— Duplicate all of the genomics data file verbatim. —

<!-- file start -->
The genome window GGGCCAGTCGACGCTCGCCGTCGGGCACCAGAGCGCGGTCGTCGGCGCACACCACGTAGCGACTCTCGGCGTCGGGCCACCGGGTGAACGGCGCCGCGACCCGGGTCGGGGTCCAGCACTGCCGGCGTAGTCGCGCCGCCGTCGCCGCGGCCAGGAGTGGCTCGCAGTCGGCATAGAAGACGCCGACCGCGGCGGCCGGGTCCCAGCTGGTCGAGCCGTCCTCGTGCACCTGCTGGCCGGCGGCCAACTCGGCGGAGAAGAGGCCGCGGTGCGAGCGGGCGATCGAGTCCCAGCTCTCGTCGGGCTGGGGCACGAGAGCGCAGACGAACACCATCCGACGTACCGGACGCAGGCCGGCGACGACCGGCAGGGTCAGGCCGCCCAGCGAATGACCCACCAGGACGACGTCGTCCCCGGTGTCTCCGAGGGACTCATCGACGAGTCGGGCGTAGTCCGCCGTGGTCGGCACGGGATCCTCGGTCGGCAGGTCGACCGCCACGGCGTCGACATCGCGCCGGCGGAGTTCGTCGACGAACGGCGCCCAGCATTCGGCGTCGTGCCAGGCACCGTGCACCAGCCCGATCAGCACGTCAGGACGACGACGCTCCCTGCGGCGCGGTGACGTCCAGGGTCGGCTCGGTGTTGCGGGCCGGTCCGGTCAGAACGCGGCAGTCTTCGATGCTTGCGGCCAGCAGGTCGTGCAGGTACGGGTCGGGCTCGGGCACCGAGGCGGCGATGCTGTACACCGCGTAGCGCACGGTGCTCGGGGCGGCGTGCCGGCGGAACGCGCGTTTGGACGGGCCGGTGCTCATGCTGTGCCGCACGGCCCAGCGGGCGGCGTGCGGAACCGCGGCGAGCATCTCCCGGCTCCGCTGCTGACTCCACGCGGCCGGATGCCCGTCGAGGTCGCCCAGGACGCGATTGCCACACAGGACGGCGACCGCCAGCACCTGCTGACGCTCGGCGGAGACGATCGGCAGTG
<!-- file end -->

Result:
The genome window GGGCCAGTCGACGCTCGCCGTCGGGCACCAGAGCGCGGTCGTCGGCGCACACCACGTAGCGACTCTCGGCGTCGGGCCACCGGGTGAACGGCGCCGCGACCCGGGTCGGGGTCCAGCACTGCCGGCGTAGTCGCGCCGCCGTCGCCGCGGCCAGGAGTGGCTCGCAGTCGGCATAGAAGACGCCGACCGCGGCGGCCGGGTCCCAGCTGGTCGAGCCGTCCTCGTGCACCTGCTGGCCGGCGGCCAACTCGGCGGAGAAGAGGCCGCGGTGCGAGCGGGCGATCGAGTCCCAGCTCTCGTCGGGCTGGGGCACGAGAGCGCAGACGAACACCATCCGACGTACCGGACGCAGGCCGGCGACGACCGGCAGGGTCAGGCCGCCCAGCGAATGACCCACCAGGACGACGTCGTCCCCGGTGTCTCCGAGGGACTCATCGACGAGTCGGGCGTAGTCCGCCGTGGTCGGCACGGGATCCTCGGTCGGCAGGTCGACCGCCACGGCGTCGACATCGCGCCGGCGGAGTTCGTCGACGAACGGCGCCCAGCATTCGGCGTCGTGCCAGGCACCGTGCACCAGCCCGATCAGCACGTCAGGACGACGACGCTCCCTGCGGCGCGGTGACGTCCAGGGTCGGCTCGGTGTTGCGGGCCGGTCCGGTCAGAACGCGGCAGTCTTCGATGCTTGCGGCCAGCAGGTCGTGCAGGTACGGGTCGGGCTCGGGCACCGAGGCGGCGATGCTGTACACCGCGTAGCGCACGGTGCTCGGGGCGGCGTGCCGGCGGAACGCGCGTTTGGACGGGCCGGTGCTCATGCTGTGCCGCACGGCCCAGCGGGCGGCGTGCGGAACCGCGGCGAGCATCTCCCGGCTCCGCTGCTGACTCCACGCGGCCGGATGCCCGTCGAGGTCGCCCAGGACGCGATTGCCACACAGGACGGCGACCGCCAGCACCTGCTGACGCTCGGCGGAGACGATCGGCAGTG